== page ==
What was the process like of writing a personal memoir compared to the work you normally do as a political journalist in which you have to remove your own personal opinion and experience?

It was quite a bit different than anything I've ever done for a couple of reasons. One, I come out of the old Associated Press wire service tradition, proudly. So I'm used to writing 500 to 800 word stories and then moving on, and I'm almost always a dispassionate observer.

Even if I have an opinion on what I'm covering I like to think I'm very good about retaining my objectivity; even as a calmness when I form my opinions. So I'm always a step removed from whatever I'm writing about, especially having a career in politics, which is not an area that personally, to be honest with you, I have a lot of interest in. I'm not a political junkie. I didn't get into journalism to cover politics so it's always been a dispassionate exercise.

So here, to do this book, first of all it had to be a lot longer than 800 words and so telling a story and maintaining a story - book length - was way outside my comfort zone. A bigger challenge was, as you suggested, me writing about myself and my family. Although the book has just as much content about other parents as my wife and I, and I bring in a lot of other voices from the child development community, a good portion of the book is my story and my son's story and it was awfully hard and took a lot of effort and a lot of trial and error to get myself to think honestly about my actions and then to write honestly about my actions.

Was your son involved in the decision to write this book or was he too young at that point?

No, he was old enough to be aware. He was 12 years old when he was diagnosed and he was 13 when I wrote the essay on him and he was 18 when the book was published, so he was involved to a great extent. He read every word that I wrote and had the ability to veto every word in both of the projects - both the magazine piece and then the book.

He wasn't as involved as his mother who literally is the person who is responsible for this whole project. She was the one who said, 'œGet out on the road with him; spend some time with him.' She is the one who said, 'œWrite a magazine article so he'll have something that he'll always know how much we loved him, even after we're gone.' And then she's the one who said, 'œTurn this into a book so he's got something really big and special that he can hang onto, even after we're gone.'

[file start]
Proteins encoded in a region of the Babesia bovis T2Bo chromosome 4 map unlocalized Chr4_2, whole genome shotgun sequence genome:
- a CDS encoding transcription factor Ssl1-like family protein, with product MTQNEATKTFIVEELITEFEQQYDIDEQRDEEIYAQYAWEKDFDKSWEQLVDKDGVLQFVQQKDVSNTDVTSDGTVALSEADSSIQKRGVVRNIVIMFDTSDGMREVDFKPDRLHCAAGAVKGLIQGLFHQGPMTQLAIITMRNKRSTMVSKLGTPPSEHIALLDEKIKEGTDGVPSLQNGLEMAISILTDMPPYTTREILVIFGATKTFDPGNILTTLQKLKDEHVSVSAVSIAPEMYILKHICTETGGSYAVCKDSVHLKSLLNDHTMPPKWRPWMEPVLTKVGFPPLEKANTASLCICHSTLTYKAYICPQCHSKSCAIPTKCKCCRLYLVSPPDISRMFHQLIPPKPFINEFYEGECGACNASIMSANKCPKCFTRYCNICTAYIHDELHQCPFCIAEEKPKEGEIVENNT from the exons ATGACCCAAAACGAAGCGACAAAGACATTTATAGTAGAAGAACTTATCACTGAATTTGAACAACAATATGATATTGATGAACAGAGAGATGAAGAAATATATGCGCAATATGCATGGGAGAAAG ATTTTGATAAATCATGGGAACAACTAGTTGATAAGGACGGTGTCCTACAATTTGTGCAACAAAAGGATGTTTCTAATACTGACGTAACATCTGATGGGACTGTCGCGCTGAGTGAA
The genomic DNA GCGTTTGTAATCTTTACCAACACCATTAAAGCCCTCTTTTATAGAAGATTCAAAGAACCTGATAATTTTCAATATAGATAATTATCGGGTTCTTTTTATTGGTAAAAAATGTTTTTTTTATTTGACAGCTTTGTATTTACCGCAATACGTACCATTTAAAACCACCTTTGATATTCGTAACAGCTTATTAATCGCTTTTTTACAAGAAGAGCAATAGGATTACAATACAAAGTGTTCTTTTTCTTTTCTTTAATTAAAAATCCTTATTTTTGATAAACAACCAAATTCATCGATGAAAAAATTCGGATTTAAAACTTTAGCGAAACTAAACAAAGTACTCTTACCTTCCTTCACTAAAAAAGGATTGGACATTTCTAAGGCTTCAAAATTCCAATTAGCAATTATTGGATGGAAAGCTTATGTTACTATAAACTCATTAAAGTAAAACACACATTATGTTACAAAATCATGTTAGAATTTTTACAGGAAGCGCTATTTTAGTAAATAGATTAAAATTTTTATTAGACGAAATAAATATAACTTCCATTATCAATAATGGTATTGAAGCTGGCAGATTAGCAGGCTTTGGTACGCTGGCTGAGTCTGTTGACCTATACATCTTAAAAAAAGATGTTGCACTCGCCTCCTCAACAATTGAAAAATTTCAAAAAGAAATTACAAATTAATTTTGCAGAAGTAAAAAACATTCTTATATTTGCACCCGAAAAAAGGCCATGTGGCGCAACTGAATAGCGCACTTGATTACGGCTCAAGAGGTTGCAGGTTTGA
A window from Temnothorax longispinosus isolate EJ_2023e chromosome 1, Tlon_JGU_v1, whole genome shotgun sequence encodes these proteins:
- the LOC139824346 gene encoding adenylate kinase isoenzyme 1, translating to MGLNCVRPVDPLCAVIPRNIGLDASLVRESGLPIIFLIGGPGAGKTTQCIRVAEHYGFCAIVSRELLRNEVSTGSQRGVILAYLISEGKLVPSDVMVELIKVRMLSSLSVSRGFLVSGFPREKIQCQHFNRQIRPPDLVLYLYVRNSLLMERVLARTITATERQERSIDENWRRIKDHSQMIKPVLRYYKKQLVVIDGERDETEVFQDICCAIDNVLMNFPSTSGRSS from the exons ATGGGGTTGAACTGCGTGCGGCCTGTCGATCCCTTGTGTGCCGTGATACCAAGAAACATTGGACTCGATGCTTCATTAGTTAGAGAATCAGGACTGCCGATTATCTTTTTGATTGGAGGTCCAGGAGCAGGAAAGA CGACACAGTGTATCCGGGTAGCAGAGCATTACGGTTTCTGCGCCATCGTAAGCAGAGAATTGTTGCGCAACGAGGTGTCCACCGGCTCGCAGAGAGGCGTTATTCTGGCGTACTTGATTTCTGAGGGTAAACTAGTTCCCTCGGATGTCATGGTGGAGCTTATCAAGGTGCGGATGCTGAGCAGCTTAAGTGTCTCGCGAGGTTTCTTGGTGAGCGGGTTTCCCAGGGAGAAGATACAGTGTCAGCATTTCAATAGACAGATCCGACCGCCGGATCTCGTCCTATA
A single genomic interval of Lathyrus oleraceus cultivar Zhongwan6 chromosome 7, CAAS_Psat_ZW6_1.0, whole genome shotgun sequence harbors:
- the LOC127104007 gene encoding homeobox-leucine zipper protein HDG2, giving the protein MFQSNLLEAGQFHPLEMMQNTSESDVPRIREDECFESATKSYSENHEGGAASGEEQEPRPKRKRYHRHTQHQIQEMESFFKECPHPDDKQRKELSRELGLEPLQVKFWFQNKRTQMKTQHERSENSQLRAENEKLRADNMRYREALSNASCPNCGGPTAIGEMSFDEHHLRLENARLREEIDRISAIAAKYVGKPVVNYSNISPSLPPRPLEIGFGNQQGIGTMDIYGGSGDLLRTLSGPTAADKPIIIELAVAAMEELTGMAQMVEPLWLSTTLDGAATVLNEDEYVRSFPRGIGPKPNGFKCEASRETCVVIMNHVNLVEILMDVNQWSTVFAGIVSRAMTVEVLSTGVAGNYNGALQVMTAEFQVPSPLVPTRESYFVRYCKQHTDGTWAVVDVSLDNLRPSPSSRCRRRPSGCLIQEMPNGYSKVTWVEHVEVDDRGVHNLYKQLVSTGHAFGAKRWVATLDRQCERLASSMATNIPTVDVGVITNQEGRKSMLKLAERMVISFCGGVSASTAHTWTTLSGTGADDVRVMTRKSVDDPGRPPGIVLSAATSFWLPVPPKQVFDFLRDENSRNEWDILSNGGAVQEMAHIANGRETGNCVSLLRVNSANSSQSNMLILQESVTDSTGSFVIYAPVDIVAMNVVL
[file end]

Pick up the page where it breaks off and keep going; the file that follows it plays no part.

I thought some of the best anecdotes were when Tyler met the Presidents - Clinton, George W and Obama - have you gotten any feedback from them after writing the book?

I've gotten some. President Bush just a couple of weeks ago sent a nice note through a staff member congratulating me on the book. Hillary Clinton, who hadn't read it yet sent me a nice note about autism, which is a big concern of hers, and congratulated me on publishing the book even though I don't think she's had time to read it. I haven't heard anything directly or indirectly from President Clinton, but I have no reason to think that he's got a problem with it because I thought he was very gracious towards Tyler and so I tried to show that graciousness in the book.

And it was a really quick meeting with President Obama. It was basically a quick moment as we were getting a photo taken with him, along with 500 other people at a Christmas party, so I don't expect to hear from President Obama. But even in that brief exchange, when you read the book you'll see how kind President Obama and Michelle Obama were towards Tyler.

It's one thing I came away with the book; it was just reminding myself that whether it's a Republican or a Democrat, whether it's a Clinton or a Bush or any of their fellow politicians, remember that these are people and they're not just titles. They're not just politicians; that they are people who get into the business for the right reason and they had no reason to - Bush and Clinton in particular - to meet with Tyler. They just did it because it's the kind of thing they've been doing in public service their whole lives and that's a good thing to remember, even for someone like me who professionally has to be a cynic or at least a skeptic. Skeptic is a better word.